John Vig, 2009 IEEE President and CEO has developed an opposition response for the annual ballot. He is joined by Cleon Anderson, 2006 IEEE President, and Ray Findlay, 2002 IEEE President in this statement (along with other IEEE leaders)
The proposed 2015 IEEE Constitutional Amendment:
- Would enable a small group to take control of IEEE,
- Would eliminate the 10% of membership (~35,000 currently) minimum participation requirement – a fundamental safeguard of members’ rights. Instead of increasing members’ participation, it all but eliminates the threshold. The proposed amendment would make it possible to amend the constitution, on shorter notice, by <0.03% of membership (100 voters if 67 of them vote yes).
- Would move vital parts of the constitution to the bylaws – which will be subject to change by a small group, the Directors, on shorter notice,
- Transfers of power from about 350,000 voting members to a possibly small group of insiders,
- Would remove constitutionally mandated regional representation from the Board of Directors thereby making it more likely that no Asian, European, Latin American or Canadian representatives will be on the Board of Directors,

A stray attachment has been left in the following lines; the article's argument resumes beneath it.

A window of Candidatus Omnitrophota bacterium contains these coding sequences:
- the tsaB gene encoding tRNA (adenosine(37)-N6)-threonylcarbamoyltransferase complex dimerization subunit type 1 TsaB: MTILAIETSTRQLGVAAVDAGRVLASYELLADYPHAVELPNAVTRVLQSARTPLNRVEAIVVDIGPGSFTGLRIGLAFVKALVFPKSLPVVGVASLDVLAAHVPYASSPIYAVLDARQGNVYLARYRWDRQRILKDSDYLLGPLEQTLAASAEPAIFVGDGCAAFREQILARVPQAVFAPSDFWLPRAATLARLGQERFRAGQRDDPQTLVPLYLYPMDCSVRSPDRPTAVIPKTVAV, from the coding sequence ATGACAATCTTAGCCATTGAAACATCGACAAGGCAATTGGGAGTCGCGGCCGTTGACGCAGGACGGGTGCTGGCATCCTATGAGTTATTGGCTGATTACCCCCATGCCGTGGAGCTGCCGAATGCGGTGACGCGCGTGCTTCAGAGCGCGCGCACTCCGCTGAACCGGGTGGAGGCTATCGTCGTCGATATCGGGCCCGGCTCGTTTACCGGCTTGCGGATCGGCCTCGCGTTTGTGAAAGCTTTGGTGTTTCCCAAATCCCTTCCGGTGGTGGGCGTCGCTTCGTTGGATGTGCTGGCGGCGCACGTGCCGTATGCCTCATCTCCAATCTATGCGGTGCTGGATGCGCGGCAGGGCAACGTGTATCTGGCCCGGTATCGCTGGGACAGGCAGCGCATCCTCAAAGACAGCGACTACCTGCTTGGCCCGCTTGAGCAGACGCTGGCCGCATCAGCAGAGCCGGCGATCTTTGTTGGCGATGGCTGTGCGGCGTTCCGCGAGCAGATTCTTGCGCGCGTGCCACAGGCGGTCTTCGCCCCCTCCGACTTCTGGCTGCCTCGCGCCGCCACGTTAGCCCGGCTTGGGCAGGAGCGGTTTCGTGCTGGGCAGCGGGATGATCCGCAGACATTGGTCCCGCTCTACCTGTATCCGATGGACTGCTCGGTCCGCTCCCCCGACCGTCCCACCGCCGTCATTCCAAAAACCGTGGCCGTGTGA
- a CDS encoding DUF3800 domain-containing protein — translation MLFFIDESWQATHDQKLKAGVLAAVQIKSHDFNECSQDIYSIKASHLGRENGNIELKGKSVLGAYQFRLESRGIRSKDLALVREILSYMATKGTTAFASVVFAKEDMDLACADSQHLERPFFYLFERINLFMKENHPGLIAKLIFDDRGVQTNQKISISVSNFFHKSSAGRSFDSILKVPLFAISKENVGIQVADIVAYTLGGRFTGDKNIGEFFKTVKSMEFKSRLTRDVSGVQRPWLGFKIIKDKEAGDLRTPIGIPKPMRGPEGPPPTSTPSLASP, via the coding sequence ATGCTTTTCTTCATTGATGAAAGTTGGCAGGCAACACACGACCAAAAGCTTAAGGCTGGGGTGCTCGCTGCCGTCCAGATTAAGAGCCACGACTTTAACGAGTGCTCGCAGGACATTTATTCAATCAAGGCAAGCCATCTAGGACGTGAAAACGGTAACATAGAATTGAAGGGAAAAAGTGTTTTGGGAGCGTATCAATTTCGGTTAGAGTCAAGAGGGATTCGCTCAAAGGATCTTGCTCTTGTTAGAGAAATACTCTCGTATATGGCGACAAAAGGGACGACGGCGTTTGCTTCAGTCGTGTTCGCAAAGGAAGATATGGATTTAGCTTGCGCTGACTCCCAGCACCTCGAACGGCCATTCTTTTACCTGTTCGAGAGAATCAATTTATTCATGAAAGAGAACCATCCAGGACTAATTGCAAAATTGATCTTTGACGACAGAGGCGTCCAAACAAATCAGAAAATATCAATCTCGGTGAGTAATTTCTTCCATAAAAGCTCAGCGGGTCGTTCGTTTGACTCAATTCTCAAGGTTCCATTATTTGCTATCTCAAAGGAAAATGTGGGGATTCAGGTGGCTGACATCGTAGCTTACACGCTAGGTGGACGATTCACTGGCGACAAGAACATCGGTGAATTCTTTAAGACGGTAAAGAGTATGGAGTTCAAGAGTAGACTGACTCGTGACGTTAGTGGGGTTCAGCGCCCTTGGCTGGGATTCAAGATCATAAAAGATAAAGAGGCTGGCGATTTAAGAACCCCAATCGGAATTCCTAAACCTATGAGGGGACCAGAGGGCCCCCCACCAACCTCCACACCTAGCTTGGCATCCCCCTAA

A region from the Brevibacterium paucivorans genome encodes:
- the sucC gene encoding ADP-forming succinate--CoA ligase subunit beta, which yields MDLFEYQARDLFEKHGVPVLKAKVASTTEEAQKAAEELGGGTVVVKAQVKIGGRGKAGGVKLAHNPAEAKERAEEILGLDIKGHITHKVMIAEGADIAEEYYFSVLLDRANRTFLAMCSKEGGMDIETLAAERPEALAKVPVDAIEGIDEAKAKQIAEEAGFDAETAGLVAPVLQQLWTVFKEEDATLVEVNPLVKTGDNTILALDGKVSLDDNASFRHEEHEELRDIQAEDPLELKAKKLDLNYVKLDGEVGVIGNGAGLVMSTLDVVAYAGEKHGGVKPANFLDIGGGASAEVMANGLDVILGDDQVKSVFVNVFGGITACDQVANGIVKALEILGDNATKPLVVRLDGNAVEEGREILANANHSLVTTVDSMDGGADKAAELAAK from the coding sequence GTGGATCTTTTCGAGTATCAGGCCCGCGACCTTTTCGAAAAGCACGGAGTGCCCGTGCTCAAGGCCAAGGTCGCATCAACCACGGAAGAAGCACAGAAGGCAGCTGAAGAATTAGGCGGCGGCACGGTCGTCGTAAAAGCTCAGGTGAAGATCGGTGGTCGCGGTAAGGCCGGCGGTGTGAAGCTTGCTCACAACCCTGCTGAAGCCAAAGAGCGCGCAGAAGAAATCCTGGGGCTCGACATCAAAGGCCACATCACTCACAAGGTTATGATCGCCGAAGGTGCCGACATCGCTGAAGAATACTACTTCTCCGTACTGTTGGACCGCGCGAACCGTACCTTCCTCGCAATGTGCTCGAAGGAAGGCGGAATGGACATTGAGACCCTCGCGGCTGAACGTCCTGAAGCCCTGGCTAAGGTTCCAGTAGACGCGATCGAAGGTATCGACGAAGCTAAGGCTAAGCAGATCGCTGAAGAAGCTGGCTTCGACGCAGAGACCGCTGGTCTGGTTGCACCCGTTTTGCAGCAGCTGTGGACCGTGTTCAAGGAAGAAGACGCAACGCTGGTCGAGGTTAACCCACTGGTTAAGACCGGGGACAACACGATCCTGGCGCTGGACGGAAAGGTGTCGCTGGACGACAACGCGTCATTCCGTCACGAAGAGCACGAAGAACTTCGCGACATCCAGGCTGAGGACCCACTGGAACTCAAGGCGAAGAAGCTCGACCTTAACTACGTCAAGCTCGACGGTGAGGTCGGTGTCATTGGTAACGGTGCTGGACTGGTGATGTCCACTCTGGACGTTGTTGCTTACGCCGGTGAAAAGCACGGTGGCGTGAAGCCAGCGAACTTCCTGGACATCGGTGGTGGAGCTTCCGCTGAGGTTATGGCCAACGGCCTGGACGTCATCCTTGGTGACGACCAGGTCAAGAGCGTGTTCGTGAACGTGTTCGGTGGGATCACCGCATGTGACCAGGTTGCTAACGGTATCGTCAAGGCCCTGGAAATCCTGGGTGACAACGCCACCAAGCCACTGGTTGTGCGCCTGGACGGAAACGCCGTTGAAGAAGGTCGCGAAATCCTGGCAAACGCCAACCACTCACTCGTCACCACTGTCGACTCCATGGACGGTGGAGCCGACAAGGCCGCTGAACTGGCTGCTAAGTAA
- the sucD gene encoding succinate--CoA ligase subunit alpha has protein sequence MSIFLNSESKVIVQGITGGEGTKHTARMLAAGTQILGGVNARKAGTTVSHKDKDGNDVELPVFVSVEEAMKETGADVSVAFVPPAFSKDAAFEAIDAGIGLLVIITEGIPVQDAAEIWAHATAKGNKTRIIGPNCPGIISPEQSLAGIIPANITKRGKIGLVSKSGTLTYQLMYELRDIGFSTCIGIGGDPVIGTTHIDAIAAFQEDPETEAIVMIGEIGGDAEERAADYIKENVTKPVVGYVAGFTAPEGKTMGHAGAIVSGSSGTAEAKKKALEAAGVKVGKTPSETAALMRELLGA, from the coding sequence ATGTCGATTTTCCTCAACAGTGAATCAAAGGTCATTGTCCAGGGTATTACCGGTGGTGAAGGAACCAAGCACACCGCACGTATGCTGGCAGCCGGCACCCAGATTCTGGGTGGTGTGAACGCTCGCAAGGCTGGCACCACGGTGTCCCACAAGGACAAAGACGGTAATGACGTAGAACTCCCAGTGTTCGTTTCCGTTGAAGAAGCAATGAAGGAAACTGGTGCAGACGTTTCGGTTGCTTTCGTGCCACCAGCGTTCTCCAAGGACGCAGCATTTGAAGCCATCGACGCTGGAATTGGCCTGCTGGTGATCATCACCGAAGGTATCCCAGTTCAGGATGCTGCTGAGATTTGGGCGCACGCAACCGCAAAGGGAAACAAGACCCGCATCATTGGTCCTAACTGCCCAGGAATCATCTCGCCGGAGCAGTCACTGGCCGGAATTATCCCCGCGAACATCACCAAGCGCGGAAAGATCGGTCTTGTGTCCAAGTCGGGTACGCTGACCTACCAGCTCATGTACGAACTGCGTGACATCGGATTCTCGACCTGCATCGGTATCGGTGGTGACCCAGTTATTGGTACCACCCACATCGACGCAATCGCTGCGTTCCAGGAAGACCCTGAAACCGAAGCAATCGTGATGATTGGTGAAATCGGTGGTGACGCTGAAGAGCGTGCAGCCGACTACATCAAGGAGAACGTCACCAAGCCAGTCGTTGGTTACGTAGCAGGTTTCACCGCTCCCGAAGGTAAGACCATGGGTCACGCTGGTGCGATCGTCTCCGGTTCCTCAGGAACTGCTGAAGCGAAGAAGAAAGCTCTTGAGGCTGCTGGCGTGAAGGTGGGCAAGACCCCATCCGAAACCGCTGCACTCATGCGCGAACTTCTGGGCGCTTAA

- Would remove constitutionally mandated technical activities representation from the Board of Directors thereby making it possible for a small group of bureaucrats and professional managers to take control of IEEE.
How has the current constitution limited IEEE?
John Vig, 2009 IEEE President and CEO
Cleon Anderson, 2005 IEEE President and CEO
Ray Findlay, 2002 IEEE President
You are encouraged to post a comment to this discussion — please indicate your name, and IEEE affiliations so that other members can get a sense for the level of concern related to this IEEE Constitutional Amendment.